Welcome to the Cathedral

Becky Lyon softly directs us into a circle, 12 strangers gathering in a little nook in Stanmore Country Park, Harrow. The trees on each side of us rise and rise, then their branches reach towards each other to create a canopy of leaves to provide shade and a filter of light. It is indeed like the strong beams of a church, sheltering a public space, the woodland floor a carpet of bluebells past peak bloom.

In this meeting place we begin a physical and cognitive foray into Bodies, Borders and Boundaries. London National Park City Ranger, artist, and creator of Ground Provisions, Becky guides the group on a walk through the park, pausing periodically to pose a few questions to the group for discussion or for the warden to offer tidbits of information about the park – from funding to stewardship, ownership to planning.

We looked underneath leaves and nettles through mirrors, curated a temporary gallery of mobile photos, and created tiny interventions to soften borders. There wasn’t a specific “lesson” for the day; what you took home was up to you.

Becky Lyon Forests at the Edge Existence as Resistance

This was the second of three walks in Becky’s ‘Forests at the Edge’ series, as part of the Urban Tree Festival. They explored “what forest ecologies on the edges of London might have to teach us about sharing space, finding community and co-flourishing alongside each other in the city.” Each took place in a different London park. The first, Existence as Resistance, in Barnwood N2 Edible Forest; the second, Bodies, Borders, Boundaries, in Stanmore Country Park; and the final, (Soft) Edgelands, in Horsenden Hill.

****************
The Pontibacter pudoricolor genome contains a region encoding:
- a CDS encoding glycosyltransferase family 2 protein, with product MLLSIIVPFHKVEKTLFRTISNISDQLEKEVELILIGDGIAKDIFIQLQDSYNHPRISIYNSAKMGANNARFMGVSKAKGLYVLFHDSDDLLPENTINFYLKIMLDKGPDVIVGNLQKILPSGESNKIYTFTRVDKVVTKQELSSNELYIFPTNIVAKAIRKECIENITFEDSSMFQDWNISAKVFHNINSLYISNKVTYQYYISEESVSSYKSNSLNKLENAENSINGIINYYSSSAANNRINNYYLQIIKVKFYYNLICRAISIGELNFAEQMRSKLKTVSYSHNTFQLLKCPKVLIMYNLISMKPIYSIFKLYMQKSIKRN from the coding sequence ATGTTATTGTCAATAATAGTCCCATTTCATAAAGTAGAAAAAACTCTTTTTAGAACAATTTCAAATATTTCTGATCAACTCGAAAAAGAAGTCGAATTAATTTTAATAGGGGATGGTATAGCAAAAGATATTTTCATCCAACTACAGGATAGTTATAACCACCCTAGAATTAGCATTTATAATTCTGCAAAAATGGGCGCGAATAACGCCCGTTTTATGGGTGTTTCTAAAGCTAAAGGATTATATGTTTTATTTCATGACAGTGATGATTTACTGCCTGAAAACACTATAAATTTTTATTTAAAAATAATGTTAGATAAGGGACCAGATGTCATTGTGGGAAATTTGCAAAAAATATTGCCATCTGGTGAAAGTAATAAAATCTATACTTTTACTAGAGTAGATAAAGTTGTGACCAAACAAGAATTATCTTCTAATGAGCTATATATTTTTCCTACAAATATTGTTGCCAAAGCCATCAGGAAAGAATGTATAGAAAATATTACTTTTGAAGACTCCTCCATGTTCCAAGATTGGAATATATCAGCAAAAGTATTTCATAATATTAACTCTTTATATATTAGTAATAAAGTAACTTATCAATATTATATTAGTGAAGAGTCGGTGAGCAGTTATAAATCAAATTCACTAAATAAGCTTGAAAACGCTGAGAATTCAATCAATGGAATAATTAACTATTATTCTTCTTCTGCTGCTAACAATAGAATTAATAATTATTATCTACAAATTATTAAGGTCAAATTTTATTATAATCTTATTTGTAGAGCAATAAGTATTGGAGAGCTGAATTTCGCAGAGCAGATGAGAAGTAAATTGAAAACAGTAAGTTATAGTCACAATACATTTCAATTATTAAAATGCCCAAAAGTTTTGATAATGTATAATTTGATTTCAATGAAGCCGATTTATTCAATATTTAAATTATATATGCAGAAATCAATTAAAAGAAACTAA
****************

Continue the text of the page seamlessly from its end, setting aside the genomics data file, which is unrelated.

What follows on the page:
The approach is inspired by the idea of ecology as the teacher, which sits at the core of Becky’s practice.

“Ecology is full of relationships, practices, processes, phenomena that is knowledge. It’s something we’ve become quite detached from. We’re living in times where current systems aren’t serving us very well – and by us I mean the broader co-flourishing of everyone. So where can we look for inspiration? Ecology is an almost infinite source of wisdom, ideas, inspiration and teachings. That’s my motivation and philosophy,” Becky said.

Becky uses ecology rather than nature very deliberately. Ecology is the branch of biology that deals with the relations of organisms to one another and to their physical surroundings (Oxford Languages), and you get the sense that this is what Becky’s walks are trying to unpick – how people relate to their surroundings and to each other, and how they fit into the broader environment. A philosophical walkshop.

“I’m particularly interested in what stuff means to individuals. The workshops, gatherings, reading groups, study sessions that sit alongside [my art practice] are almost like sources of research and a way to test out ideas in the company of others. Sometimes people associate workshops with turning up to something and learning a skill, and I’m the teacher. I don’t see myself as a teacher, I see myself as a ‘phil’cilitator/facilitator of discussions and opening up. I set the plan, but people kind of tell me what it means. I’m inviting people to input, share. Let’s work things out together, let’s ask more questions, let’s complicate things together. We complete the workshop together.”